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Sitting Down With The Enemy: A Chat With Inside The Irish

Yesterday Keith Arnold of's Inside the Irish blog posted my answers to his questions about hte Boilermakers. Today he returns the favor here by answering my questions:

T-Mill: Tommy Rees has been all over the map at quarterback. What is the story with him and turning the ball over? Do you think the problem is fixed or does it rear its head again this week?

Keith: Man, this answer could be a novel. Rees has been like a ton of young quarterbacks: Really inconsistent. When he's playing well, the Irish offense is a well oiled machine. But he's made some big mistakes with the football and it has taken a ton of points off the scoreboard. That said, he's progressing, and Brian Kelly's sticking with Rees makes you think that the head coach feels like Tommy is the best guy for the job, even if his physical skillset isn't as impressive as Dayne Crist's.

There's no reason to believe this problem is fixed until Rees plays a string of clean games. He's not lacking in confidence, either. If the Irish offense is going to be prolific, they'll obviously need to stop shooting themselves in the foot. If that happens, it's bad news for Purdue.

T-Mill: Tyler Eifert was a beast last week on the final drive and we are notorious for leaving players like him uncovered on third down. Do you see any way he doesn't have another big game Saturday night?

Keith: It's a little bit of pick your poison with Eifert. If you put two guys on Michael Floyd, that's giving a favorable match-up to Eifert, Theo Riddick or T.J. Jones. Rees has developed pretty good chemistry with Eifert, and he does a lot of good work up the seam. In crunch time, it was Eifert that had the impressive drive, making multiple big catches including the touchdown and two-point conversion.

If Eifert is open, Rees will find him. That said, expect to see a lot of Floyd, TJ Jones and most likely Theo Riddick, who the coaching staff would like to get on track.

T-Mill: How much do you think the week off will help Purdue when Notre Dame had to earn a tough road win at Pittsburgh?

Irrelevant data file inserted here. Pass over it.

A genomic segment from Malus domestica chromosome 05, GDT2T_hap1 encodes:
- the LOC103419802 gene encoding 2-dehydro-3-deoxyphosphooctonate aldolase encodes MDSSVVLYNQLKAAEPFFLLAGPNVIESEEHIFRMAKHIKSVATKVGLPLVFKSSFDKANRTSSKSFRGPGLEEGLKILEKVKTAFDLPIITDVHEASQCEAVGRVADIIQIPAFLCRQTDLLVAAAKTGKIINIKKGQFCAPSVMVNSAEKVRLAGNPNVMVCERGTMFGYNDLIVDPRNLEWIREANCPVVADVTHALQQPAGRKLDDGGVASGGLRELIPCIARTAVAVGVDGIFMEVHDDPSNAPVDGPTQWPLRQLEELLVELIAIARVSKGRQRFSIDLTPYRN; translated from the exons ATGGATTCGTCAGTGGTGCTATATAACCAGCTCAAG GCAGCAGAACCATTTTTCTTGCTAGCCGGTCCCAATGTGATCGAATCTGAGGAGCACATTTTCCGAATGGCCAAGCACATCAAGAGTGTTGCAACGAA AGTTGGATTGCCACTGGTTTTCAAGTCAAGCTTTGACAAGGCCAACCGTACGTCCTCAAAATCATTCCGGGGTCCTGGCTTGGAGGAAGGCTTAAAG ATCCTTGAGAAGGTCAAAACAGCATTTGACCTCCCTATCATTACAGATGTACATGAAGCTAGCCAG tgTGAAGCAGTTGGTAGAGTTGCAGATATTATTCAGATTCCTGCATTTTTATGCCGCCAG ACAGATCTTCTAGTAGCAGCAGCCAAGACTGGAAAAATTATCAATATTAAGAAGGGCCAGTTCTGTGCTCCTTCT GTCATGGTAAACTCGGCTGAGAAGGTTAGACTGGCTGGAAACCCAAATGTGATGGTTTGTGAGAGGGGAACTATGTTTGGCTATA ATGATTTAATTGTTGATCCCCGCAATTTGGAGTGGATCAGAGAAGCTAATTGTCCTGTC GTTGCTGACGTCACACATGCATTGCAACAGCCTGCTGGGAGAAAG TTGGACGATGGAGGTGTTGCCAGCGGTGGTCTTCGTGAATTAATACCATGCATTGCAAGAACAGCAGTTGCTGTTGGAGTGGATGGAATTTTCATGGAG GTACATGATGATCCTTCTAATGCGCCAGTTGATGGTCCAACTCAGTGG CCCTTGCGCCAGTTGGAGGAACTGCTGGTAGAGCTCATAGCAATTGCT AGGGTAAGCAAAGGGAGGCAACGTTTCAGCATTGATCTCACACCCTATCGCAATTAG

Keith: That's the best thing Purdue has going for it. The Irish have played four physical games to open the season. They've only suffered one major injury, but you definitely accumulate some bumps and bruises along the way. Purdue is coming off a bye week and a blowout win where they had a chance to develop some depth, so they'll probably be pretty fresh. If Purdue can out energy Notre Dame early, you never know what could happen.

T-Mill: Notre Dame started 2-2. Do you feel they have underachieved a little or overachieved given their struggle at Pittsburgh?

Keith: They've definitely underachieved. If you go back and watch the USF and Michigan games, it's actually incredible to see the ways the Irish let those games slip through their hands. In the opener, it was a bizarre mix of self-destructive plays, most feeling more fluky than anything else. Against Michigan, the defense started leaking oil and once Rees fumbled inside the Wolverines' five-yard-line, the defense imploded. The mistakes the defense made in that game were just massive, and really atypical for a group that's been really really solid. (Memo to Purdue quarterbacks: Under-throw the ball against the Irish defensive backs. They've really struggled against it.)

That said, you are what you are. Lose two of your first four and it's tough to say you're a great team. Play mediocre winning football against Pitt and you deserve to be docked. If the Irish get through Purdue and Air Force, and play solid football against USC, then we'll know if this team is for real.

T-Mill: Notre Dame is heavily favored in this one, and rightfully so. What is the scenario you see playing out for Purdue to pull the upset?  

Keith: Get turnovers. If the Irish turn the ball over more than twice, Purdue has a chance. The Boilermakers are also going to have to make a few big plays on offense, because I think they'll have a tough time sustaining drives against Notre Dame's defense, even with TerBush's wheels. The Irish have played mediocre on special teams and in the turnover department. If you're looking for a blueprint to win, take advantage in those two aspects and you never know what'll happen.

T-Mill: Notre Dame has faced Purdue twice at night. In 2005 our defense forgot to show up and the Irish drilled us. In 2009 We handled things well before failing to stop the go-ahead drive. How does Brian Kelly handle another charged night atmosphere like Michigan?

Keith: No offense to Ross-Ade, but it won't be rocking like Michigan Stadium was -- with 115,000 fans fueled up for their first night game in school history. That said, if Purdue can get some early momentum, they'll have a chance to dictate terms to the Irish, always important in a game like this. That 2005 Irish team had a ton of swagger. This team is a lot closer to that group than the '09 squad, but has a long way to go. Kelly's got the right quarterback in there when it comes to big games -- Rees has played just fine on the big stage, and he led the Irish to what should have been the winning drive with just 30 seconds left against Michigan. If the Purdue defense can confuse the sophomore quarterback, they'll have a chance to get some turnovers. From there, it'll be a matter of taking advantage of them, something opposing teams haven't been able to do against the Irish's stingy sudden change defense.